How quickly we have forgotten. Yesterday’s front-page headline is today’s page 13 filler, consigned to the back of the newspaper as something sexier or more pressing forces its way to page one — above the fold.
The subject I’m talking about is oil, the pressing story before all the world’s stock markets decided to simultaneously implode. We used to worry about the price of oil and when it would run out, and even non-petrochemical engineers understood the concept of “peak oil.” But, whether alternative energy is still big news or not, this much is clear: The world’s oil supply is finite, fossil-fuelled vehicles pollute and the public outcry for an alternative is strong.
The leading alternative right now — if you judge technology by the amount of press generated — is electric cars. Electric cars don’t pollute, electrons are relatively cheap and, perhaps most importantly, these vehicles seem to have captured the imagination of the American consumer, still the greatest economic engine in the world.
Naturally, there are issues. Electric cars don’t have the range that current gasoline-powered cars enjoy. Replenishing the onboard energy supply is problematic, taking anywhere from 30 minutes (with special equipment) to all day. There’s also the small problem of the battery having to power both the car’s engine and its various ancillary and convenience devices — someday soon you may have to decide what’s more important, air conditioning or getting to your final destination.
Then there’s the least talked about problem on our road to electric transportation — the source of all that power. I don’t mean the massive amounts of additional electricity needed to power the approximately seven million cars a very optimistic Carlos Ghosn, Nissan’s CEO, estimates will be sold annually by the year 2020 but the actual batteries that will store all those portable electrons. Just as we already have a problem with peak oil having caused last year’s massive price spikeat the pumps, there may be a similar paucity in the world’s capacity to produce lithium, the miracle metal key to so many automakers’ future plans for hybrid and electric vehicles.
This lightest metal in the periodic table was used primarily in the production of ceramics and high-temperature glass, not to mention anti-psychotic drugs. But, about two decades ago, it started gaining prominence as a material used for battery production, thanks to the relatively high energy density and comparatively light weight of lithium ion cells. Virtually all cellphone and laptop batteries use lithium as a core constituent. The much-ballyhooed but seldom-seem Tesla electric roadster uses more than 6,000 computer-sized batteries all mashed into one package. But whether they are the lithium cobalt batteries used in portable devices — not very useful for automotive use because of their reputation for overheating — or the newer lithium phosphate or lithium manganese formulations developed for cars, all use a base of lithium metal, which is most easily extracted from salt brine.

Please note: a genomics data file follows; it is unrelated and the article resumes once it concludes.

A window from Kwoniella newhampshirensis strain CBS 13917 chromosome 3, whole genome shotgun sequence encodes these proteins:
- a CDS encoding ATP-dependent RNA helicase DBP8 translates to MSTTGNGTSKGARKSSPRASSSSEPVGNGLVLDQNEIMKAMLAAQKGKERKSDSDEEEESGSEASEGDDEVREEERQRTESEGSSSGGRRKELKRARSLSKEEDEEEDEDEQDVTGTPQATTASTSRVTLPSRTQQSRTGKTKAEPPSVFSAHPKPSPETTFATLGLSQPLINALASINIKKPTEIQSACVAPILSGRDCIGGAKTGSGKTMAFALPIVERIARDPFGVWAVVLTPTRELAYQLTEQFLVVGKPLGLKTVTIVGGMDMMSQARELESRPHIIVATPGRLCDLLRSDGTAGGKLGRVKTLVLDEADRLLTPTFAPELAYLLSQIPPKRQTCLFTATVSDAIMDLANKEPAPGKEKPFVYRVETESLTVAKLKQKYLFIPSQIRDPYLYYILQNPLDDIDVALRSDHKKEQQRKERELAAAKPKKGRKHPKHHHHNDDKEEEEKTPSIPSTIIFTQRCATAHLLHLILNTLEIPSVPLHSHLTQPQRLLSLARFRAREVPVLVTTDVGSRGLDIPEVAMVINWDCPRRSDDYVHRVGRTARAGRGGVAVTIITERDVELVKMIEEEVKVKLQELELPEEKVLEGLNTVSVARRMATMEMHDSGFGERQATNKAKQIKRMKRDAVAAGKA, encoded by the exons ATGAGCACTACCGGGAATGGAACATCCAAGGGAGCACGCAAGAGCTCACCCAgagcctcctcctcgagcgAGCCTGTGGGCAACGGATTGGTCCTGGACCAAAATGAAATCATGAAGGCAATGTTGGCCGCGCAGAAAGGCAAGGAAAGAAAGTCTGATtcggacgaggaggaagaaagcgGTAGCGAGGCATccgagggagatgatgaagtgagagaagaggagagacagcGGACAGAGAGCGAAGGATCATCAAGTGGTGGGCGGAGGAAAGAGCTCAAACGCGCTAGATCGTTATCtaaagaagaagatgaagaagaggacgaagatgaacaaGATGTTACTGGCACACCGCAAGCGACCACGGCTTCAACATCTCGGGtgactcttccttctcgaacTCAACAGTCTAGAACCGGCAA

That might be a problem. There is already discussion of how much oil remains interred beneath the Earth’s surface and whether we are already suffering shortages because of the peak oil problem — essentially a theory stating that the amount of the world’s oil reserves is irrelevant since we have already reached our maximum ability to easily extract it. Now there may be problems with how much lithium the Earth holds and how quickly it can be mined.
On the pessimistic side, there is William Tahil, author of the research paper The Trouble with Lithium, who estimates the world’s lithium reserves at about four million tons. He claims the production of hybrid and electric cars will soon tax the world’s production of lithium carbonate. At the other end of the spectrum is Keith Evans, who has released An Abundance of Lithium, a report estimating there are 28 million tons of the base metal to be had, plenty enough to go around. Somewhere in the middle of these two opposing viewpoints is the United States Geological Survey’s somewhat dated estimate of 11 million tons.